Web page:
I have a confession to make, M.
When I was pregnant with you, I hoped you wouldn’t be a girl.
Why would I hope such a thing?
Oddly, it wasn’t because I wanted another boy.
There were two major reasons.
The first was that I was afraid that I would end up being the same kind of mother to you that your grandmother was to me; that I would end up inflicting the same kind of pain upon you that your grandmother inflicted upon me; that I would end up damaging you the same way that your grandmother damaged me.
The second was that I was terrified that you would go through any of what I’ve gone through. Things that were said or done to me, simply because I am female. I couldn’t bear the thought of my daughter being socially, emotionally, or physically injured, simply for being a girl.
But, M, we were so excited to welcome you into the family. So thankful that you were healthy.
I have said this before….
You are smart, strong, funny (you deny it, but you are so funny), kind, thoughtful, affectionate, and stunningly beautiful (inside and out).
You know your mind, and – especially if pushed – you will let people know it.
From the very first day, you have taught me patience and to be calm. You are as comfortable as I am sitting quietly while you complete an activity, but you’ve also got the feistiness I’ve got when necessary.
You look up to Z, and I am ever so fortunate to have the privilege to be your mother.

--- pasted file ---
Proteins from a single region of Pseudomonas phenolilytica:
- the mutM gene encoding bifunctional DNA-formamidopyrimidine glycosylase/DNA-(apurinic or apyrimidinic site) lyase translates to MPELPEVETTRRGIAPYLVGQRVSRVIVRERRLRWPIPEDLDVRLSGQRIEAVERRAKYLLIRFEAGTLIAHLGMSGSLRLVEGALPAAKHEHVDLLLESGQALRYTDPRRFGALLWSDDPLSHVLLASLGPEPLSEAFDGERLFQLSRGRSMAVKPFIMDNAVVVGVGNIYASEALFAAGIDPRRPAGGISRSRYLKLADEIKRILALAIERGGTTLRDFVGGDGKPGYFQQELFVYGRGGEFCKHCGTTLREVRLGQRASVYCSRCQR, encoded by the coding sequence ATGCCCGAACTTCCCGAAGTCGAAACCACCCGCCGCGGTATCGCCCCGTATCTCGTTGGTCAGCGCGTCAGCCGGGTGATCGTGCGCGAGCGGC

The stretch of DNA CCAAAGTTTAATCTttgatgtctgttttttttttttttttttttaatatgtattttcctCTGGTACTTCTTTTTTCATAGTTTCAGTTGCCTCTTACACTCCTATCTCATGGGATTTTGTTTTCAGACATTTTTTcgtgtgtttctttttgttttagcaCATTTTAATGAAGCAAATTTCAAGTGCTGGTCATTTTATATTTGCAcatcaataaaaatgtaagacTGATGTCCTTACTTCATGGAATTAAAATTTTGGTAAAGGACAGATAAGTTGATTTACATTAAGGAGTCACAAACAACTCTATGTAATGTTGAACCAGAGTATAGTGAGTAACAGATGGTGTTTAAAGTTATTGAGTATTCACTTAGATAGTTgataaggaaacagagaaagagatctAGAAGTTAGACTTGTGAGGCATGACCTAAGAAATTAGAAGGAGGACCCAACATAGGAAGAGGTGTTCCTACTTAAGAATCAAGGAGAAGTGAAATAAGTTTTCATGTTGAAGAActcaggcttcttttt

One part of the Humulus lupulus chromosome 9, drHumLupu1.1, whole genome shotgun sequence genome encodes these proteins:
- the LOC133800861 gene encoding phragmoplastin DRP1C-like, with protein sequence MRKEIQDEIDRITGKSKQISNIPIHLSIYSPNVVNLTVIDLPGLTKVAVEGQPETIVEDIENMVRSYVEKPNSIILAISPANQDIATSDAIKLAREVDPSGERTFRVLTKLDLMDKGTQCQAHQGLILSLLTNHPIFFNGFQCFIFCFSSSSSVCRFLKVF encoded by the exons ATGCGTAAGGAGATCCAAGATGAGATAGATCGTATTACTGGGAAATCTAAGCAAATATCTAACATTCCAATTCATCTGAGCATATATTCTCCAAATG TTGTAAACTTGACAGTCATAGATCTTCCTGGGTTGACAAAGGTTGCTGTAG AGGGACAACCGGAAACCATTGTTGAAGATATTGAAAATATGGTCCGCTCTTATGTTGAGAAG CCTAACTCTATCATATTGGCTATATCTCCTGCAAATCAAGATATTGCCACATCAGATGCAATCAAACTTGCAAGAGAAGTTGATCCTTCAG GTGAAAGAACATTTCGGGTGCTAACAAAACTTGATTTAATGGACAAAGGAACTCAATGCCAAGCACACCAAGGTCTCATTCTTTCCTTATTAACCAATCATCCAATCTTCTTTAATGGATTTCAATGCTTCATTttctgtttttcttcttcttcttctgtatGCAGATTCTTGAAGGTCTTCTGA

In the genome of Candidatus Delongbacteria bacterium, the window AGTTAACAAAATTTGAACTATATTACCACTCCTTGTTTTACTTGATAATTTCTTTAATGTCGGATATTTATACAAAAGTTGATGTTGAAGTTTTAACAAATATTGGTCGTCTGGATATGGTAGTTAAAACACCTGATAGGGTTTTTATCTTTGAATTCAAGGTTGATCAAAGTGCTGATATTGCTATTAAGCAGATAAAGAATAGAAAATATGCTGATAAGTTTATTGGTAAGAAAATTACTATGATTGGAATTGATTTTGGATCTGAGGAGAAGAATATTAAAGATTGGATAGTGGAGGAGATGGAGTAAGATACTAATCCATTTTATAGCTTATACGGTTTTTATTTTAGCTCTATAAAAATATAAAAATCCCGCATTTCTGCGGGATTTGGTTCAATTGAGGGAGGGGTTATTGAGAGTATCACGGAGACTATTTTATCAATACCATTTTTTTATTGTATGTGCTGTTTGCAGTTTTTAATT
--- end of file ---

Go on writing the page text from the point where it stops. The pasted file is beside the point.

And here’s my pledge to you, sweet girl, as I revisit all of these things that have happened in my life to try to come to terms with them and deal with the pain.
I pledge to….
Be the kind of mother to you that I wish your grandmother had been to me.
Give you just enough freedom to explore the world and make mistakes without holding you back, but not so much freedom that you question whether you can count on me to share your thoughts, feelings, fears, dreams and successes with.
Teach you not only to stand up for yourself, but that there is nothing wrong – ever – with doing so.
Teach you to protect yourself – socially, emotionally and physically – while also not shutting out people who care.
Teach you to be tough and caring at the same time.
Teach you to be a warrior, like me, without getting there the same way I did.
You will be just fine, sweet girl, because I will give you the tools you need to make sure you are.
Here’s a spoken word poem by Sarah Kay, commonly known as “If I Should Have a Daughter” that moves me every time I hear it:
If you’re interested, the transcript of it can be found in this post.